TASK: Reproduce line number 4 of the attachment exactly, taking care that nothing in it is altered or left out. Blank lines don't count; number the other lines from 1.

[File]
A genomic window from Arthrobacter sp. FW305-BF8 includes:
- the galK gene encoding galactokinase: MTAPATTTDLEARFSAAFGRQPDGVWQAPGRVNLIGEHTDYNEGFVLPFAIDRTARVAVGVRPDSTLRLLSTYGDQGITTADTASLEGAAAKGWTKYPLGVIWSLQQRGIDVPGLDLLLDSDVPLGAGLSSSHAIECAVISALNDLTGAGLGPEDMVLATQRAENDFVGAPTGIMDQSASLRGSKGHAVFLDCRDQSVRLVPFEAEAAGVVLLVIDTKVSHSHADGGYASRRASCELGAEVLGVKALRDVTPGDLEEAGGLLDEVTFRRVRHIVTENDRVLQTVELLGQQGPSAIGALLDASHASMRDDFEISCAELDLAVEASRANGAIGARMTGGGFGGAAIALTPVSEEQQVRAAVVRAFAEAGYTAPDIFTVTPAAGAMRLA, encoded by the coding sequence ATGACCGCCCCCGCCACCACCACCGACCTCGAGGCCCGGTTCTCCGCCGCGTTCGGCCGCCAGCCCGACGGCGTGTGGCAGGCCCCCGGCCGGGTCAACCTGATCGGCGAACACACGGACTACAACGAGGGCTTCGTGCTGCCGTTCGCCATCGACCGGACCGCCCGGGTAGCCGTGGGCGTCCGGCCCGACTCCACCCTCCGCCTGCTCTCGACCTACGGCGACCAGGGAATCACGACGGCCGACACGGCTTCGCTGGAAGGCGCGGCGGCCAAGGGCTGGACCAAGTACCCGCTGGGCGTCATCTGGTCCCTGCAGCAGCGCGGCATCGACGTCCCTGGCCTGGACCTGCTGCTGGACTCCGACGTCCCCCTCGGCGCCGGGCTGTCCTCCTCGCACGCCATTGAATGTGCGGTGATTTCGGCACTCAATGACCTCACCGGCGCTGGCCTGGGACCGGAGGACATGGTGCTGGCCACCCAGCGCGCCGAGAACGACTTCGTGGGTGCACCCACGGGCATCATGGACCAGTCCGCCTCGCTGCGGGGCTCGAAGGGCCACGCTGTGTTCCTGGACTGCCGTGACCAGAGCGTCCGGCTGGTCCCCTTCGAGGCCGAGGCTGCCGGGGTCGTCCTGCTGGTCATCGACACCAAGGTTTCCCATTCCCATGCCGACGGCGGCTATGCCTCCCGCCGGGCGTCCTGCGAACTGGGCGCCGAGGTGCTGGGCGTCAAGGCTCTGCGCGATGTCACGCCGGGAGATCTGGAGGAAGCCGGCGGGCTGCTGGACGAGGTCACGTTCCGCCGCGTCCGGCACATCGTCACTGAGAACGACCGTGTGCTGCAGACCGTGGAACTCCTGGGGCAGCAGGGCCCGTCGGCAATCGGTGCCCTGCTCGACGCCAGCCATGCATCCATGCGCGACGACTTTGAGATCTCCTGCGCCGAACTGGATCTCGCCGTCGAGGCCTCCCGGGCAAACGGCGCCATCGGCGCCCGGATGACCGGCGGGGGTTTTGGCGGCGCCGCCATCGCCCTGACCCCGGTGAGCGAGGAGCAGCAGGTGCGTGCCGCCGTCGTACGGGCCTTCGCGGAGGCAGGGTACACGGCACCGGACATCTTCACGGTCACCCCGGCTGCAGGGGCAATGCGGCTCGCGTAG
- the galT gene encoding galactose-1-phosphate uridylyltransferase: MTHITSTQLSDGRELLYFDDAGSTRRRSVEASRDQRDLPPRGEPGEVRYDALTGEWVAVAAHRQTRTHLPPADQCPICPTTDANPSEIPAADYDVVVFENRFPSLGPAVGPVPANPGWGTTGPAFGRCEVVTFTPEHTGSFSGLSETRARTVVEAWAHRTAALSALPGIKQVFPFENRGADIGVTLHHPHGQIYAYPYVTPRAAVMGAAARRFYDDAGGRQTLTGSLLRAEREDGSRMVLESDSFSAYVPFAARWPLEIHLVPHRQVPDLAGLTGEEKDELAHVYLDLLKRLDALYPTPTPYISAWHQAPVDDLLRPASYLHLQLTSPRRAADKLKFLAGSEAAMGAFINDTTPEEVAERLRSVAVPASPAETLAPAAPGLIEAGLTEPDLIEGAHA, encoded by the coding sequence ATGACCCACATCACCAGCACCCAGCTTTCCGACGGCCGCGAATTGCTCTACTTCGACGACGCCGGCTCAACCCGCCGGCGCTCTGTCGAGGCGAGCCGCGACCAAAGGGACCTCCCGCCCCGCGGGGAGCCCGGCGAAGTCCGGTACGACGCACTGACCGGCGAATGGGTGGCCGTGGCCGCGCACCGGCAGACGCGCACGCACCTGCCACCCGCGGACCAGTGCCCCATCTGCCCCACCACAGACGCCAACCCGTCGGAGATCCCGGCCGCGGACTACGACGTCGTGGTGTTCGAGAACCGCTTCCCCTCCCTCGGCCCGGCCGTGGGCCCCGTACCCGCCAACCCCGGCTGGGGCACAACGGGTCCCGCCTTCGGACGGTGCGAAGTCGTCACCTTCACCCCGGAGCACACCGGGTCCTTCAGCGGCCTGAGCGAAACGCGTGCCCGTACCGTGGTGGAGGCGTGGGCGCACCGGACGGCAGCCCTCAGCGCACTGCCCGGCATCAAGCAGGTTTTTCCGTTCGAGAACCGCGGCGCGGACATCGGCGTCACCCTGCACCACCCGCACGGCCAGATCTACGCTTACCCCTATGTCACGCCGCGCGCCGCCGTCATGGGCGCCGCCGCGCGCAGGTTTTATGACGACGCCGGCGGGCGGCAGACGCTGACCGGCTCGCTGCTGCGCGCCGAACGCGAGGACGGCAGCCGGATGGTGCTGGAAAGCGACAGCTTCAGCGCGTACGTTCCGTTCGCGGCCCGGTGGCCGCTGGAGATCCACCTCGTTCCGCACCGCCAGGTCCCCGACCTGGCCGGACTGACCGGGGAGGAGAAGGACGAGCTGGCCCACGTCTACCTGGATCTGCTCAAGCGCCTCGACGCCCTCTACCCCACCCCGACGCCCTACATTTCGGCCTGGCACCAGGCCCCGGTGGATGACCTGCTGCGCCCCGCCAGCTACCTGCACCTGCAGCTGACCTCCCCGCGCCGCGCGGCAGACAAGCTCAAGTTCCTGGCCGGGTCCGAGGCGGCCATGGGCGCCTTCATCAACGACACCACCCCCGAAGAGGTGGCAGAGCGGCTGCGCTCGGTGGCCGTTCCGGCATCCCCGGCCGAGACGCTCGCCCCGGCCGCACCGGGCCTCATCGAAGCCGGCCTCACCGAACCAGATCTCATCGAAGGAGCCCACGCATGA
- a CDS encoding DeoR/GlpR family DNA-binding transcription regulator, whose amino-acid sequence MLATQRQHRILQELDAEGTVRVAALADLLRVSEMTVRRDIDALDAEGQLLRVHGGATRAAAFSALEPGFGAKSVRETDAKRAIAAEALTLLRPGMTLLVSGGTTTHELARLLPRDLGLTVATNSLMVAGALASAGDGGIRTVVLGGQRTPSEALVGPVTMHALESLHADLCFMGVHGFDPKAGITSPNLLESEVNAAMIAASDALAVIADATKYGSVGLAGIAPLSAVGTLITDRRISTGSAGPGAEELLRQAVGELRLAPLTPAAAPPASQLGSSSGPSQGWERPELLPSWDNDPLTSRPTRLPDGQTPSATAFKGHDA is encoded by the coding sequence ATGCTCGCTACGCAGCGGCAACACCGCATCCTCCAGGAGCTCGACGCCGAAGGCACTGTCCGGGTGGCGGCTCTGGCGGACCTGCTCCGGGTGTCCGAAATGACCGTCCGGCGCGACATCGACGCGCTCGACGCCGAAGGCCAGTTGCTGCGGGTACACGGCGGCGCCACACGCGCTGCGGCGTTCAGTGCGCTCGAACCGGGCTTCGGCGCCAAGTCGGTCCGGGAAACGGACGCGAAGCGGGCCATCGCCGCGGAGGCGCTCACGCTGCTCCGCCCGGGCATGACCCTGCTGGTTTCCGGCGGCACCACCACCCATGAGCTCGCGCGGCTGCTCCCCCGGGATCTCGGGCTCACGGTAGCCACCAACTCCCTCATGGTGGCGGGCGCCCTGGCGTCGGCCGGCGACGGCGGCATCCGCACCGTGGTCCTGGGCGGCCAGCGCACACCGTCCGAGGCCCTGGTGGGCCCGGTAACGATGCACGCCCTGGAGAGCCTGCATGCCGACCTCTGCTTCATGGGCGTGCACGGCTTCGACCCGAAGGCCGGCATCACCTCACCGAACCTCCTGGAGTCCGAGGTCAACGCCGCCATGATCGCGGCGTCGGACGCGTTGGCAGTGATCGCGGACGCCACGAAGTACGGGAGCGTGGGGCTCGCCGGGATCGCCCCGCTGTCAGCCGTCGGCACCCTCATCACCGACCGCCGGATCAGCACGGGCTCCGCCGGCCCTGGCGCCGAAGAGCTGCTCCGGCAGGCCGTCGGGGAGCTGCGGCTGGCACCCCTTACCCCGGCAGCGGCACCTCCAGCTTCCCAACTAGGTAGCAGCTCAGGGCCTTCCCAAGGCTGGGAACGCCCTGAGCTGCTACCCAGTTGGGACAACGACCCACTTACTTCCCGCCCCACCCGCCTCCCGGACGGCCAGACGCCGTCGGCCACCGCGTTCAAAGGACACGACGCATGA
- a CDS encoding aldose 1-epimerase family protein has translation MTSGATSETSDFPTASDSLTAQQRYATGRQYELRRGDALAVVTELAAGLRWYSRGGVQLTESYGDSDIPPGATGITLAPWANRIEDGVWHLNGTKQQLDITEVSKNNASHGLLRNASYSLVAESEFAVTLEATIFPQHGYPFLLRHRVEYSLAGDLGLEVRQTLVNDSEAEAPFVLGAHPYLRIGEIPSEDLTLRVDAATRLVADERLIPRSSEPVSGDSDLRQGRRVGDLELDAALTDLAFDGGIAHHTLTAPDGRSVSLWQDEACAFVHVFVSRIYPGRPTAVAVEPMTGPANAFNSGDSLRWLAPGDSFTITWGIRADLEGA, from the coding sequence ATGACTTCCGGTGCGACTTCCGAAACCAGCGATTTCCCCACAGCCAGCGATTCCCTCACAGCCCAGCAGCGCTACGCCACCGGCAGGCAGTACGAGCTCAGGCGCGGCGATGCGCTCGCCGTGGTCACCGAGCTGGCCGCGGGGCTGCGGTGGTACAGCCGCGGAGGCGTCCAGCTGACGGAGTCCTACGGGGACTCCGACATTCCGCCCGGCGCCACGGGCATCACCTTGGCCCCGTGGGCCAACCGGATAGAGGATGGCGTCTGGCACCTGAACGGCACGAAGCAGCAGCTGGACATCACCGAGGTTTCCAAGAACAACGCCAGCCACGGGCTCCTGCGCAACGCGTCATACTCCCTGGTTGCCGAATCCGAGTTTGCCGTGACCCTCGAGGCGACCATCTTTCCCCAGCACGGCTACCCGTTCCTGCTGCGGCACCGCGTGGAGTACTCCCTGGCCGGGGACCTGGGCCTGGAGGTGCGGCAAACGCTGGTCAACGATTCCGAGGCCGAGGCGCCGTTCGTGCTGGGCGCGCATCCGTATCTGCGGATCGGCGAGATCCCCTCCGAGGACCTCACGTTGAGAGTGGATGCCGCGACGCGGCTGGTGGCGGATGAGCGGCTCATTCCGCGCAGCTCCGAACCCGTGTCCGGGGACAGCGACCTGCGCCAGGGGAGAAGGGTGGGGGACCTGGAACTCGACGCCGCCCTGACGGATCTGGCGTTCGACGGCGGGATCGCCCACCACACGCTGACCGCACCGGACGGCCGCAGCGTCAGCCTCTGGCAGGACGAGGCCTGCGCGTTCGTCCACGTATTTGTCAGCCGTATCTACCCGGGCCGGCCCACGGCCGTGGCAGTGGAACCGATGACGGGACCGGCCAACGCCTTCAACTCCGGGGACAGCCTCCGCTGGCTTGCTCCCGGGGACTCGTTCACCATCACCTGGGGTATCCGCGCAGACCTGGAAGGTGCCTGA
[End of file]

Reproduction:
- a CDS encoding DeoR/GlpR family DNA-binding transcription regulator, whose amino-acid sequence MLATQRQHRILQELDAEGTVRVAALADLLRVSEMTVRRDIDALDAEGQLLRVHGGATRAAAFSALEPGFGAKSVRETDAKRAIAAEALTLLRPGMTLLVSGGTTTHELARLLPRDLGLTVATNSLMVAGALASAGDGGIRTVVLGGQRTPSEALVGPVTMHALESLHADLCFMGVHGFDPKAGITSPNLLESEVNAAMIAASDALAVIADATKYGSVGLAGIAPLSAVGTLITDRRISTGSAGPGAEELLRQAVGELRLAPLTPAAAPPASQLGSSSGPSQGWERPELLPSWDNDPLTSRPTRLPDGQTPSATAFKGHDA is encoded by the coding sequence ATGCTCGCTACGCAGCGGCAACACCGCATCCTCCAGGAGCTCGACGCCGAAGGCACTGTCCGGGTGGCGGCTCTGGCGGACCTGCTCCGGGTGTCCGAAATGACCGTCCGGCGCGACATCGACGCGCTCGACGCCGAAGGCCAGTTGCTGCGGGTACACGGCGGCGCCACACGCGCTGCGGCGTTCAGTGCGCTCGAACCGGGCTTCGGCGCCAAGTCGGTCCGGGAAACGGACGCGAAGCGGGCCATCGCCGCGGAGGCGCTCACGCTGCTCCGCCCGGGCATGACCCTGCTGGTTTCCGGCGGCACCACCACCCATGAGCTCGCGCGGCTGCTCCCCCGGGATCTCGGGCTCACGGTAGCCACCAACTCCCTCATGGTGGCGGGCGCCCTGGCGTCGGCCGGCGACGGCGGCATCCGCACCGTGGTCCTGGGCGGCCAGCGCACACCGTCCGAGGCCCTGGTGGGCCCGGTAACGATGCACGCCCTGGAGAGCCTGCATGCCGACCTCTGCTTCATGGGCGTGCACGGCTTCGACCCGAAGGCCGGCATCACCTCACCGAACCTCCTGGAGTCCGAGGTCAACGCCGCCATGATCGCGGCGTCGGACGCGTTGGCAGTGATCGCGGACGCCACGAAGTACGGGAGCGTGGGGCTCGCCGGGATCGCCCCGCTGTCAGCCGTCGGCACCCTCATCACCGACCGCCGGATCAGCACGGGCTCCGCCGGCCCTGGCGCCGAAGAGCTGCTCCGGCAGGCCGTCGGGGAGCTGCGGCTGGCACCCCTTACCCCGGCAGCGGCACCTCCAGCTTCCCAACTAGGTAGCAGCTCAGGGCCTTCCCAAGGCTGGGAACGCCCTGAGCTGCTACCCAGTTGGGACAACGACCCACTTACTTCCCGCCCCACCCGCCTCCCGGACGGCCAGACGCCGTCGGCCACCGCGTTCAAAGGACACGACGCATGA